Monday, June 9, 2014

Bach in China

So-called "world music" seems everywhere these days. It used to be the realm of ethnomusicologists which is where I encountered it in the 1970s in the extensive series of Folkways recordings of music from all over the world. Nowadays the focus seems to be on traditional American music, but this is the kind of thing they were recording and releasing in the 1950s:

As an undergraduate I spent a whole summer one year exploring the Folkways section of the listening library. Fascinating stuff and unusual sounds and textures. Back then composers didn't seem too interested though. They were more into what you might call "conceptual" stuff, not so much into world music. But now, world music is really the thing. Every soundtrack to a movie or tv score seems to use one or more non-Western instruments to give it a unique color. Here, for example, is the theme to Battlestar Galactica which featured taiko drums from Japan (starting at around the 40 second mark):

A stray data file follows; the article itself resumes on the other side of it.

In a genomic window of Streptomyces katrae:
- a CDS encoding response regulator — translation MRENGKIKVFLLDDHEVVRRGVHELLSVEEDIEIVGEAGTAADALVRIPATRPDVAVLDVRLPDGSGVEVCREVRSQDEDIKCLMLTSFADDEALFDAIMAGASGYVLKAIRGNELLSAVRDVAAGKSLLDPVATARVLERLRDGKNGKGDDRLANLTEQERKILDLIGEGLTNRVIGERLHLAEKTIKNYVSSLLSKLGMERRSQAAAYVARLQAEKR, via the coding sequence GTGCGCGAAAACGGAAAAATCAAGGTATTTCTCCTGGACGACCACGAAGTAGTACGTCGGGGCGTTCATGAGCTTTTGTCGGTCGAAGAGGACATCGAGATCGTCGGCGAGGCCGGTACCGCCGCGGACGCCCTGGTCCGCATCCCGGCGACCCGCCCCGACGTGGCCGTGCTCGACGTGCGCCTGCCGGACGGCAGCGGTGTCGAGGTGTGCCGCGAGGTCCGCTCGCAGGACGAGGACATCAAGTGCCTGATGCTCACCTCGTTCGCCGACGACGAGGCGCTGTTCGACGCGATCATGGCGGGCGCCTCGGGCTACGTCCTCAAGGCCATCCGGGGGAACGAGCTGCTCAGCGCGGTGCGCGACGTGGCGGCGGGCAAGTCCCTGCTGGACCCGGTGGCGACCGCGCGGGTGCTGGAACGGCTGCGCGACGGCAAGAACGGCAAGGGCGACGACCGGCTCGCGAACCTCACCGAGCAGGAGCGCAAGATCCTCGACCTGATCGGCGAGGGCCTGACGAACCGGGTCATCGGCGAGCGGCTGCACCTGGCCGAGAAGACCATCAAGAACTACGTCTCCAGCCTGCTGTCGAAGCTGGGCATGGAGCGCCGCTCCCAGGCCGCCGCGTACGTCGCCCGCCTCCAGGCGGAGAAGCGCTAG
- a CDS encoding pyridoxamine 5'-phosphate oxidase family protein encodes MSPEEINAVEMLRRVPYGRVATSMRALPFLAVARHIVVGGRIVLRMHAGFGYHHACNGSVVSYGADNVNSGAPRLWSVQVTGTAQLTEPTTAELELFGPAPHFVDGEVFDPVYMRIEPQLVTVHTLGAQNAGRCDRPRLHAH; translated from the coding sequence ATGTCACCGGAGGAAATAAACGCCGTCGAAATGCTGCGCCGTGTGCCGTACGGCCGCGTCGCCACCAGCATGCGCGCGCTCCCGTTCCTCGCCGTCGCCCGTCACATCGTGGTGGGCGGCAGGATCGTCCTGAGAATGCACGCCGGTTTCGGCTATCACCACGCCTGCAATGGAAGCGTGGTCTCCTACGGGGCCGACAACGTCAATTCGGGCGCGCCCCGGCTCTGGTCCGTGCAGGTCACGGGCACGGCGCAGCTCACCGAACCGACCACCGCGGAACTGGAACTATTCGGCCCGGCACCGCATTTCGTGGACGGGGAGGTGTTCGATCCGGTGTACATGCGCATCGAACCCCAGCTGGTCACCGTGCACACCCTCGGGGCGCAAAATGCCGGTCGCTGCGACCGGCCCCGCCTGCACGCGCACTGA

So given the world-wide fashionability of world music, what kind of music would you expect the Mount Tiantai Buddhism Music Academy in China to focus on? Traditional Chinese music? Well no, actually, what they are interested in is Mozart and Bach! Norman Lebrecht has the story here. Read the whole thing.

One caveat, though. The article says this is the
 "first music academy in China teaching western musical instruments and western classical music." This is far from the truth. Western-style music conservatories go back a long way in China. Perhaps the first was the Central Conservatory of Music, located in Beijing and founded in 1950.

But my point here is just to point out that when some serious people in a Buddhist temple in China decided to develop a music program, they went with Bach and Mozart instead of either traditional Chinese music or, shudder, contemporary pop music.

Here is the Cantata 105, "Herr, gehe nicht ins Gericht mit deinem Knecht", by Bach, first performed on July 25, 1723 in Leipzig:

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